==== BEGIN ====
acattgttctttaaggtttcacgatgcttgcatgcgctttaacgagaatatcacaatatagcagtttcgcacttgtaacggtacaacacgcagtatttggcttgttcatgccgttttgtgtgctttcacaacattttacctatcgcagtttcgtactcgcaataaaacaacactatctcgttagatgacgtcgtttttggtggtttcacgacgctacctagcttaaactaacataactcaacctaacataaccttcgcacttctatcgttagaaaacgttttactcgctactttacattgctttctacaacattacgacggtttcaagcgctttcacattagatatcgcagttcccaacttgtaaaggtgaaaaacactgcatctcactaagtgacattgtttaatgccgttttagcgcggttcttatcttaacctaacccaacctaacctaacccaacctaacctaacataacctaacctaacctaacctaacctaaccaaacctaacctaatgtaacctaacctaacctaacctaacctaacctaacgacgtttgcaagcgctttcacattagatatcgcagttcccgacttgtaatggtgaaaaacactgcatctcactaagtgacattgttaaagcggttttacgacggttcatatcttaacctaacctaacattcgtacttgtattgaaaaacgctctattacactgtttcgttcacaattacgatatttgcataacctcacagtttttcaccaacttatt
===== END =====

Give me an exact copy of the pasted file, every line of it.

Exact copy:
acattgttctttaaggtttcacgatgcttgcatgcgctttaacgagaatatcacaatatagcagtttcgcacttgtaacggtacaacacgcagtatttggcttgttcatgccgttttgtgtgctttcacaacattttacctatcgcagtttcgtactcgcaataaaacaacactatctcgttagatgacgtcgtttttggtggtttcacgacgctacctagcttaaactaacataactcaacctaacataaccttcgcacttctatcgttagaaaacgttttactcgctactttacattgctttctacaacattacgacggtttcaagcgctttcacattagatatcgcagttcccaacttgtaaaggtgaaaaacactgcatctcactaagtgacattgtttaatgccgttttagcgcggttcttatcttaacctaacccaacctaacctaacccaacctaacctaacataacctaacctaacctaacctaacctaaccaaacctaacctaatgtaacctaacctaacctaacctaacctaacctaacgacgtttgcaagcgctttcacattagatatcgcagttcccgacttgtaatggtgaaaaacactgcatctcactaagtgacattgttaaagcggttttacgacggttcatatcttaacctaacctaacattcgtacttgtattgaaaaacgctctattacactgtttcgttcacaattacgatatttgcataacctcacagtttttcaccaacttatt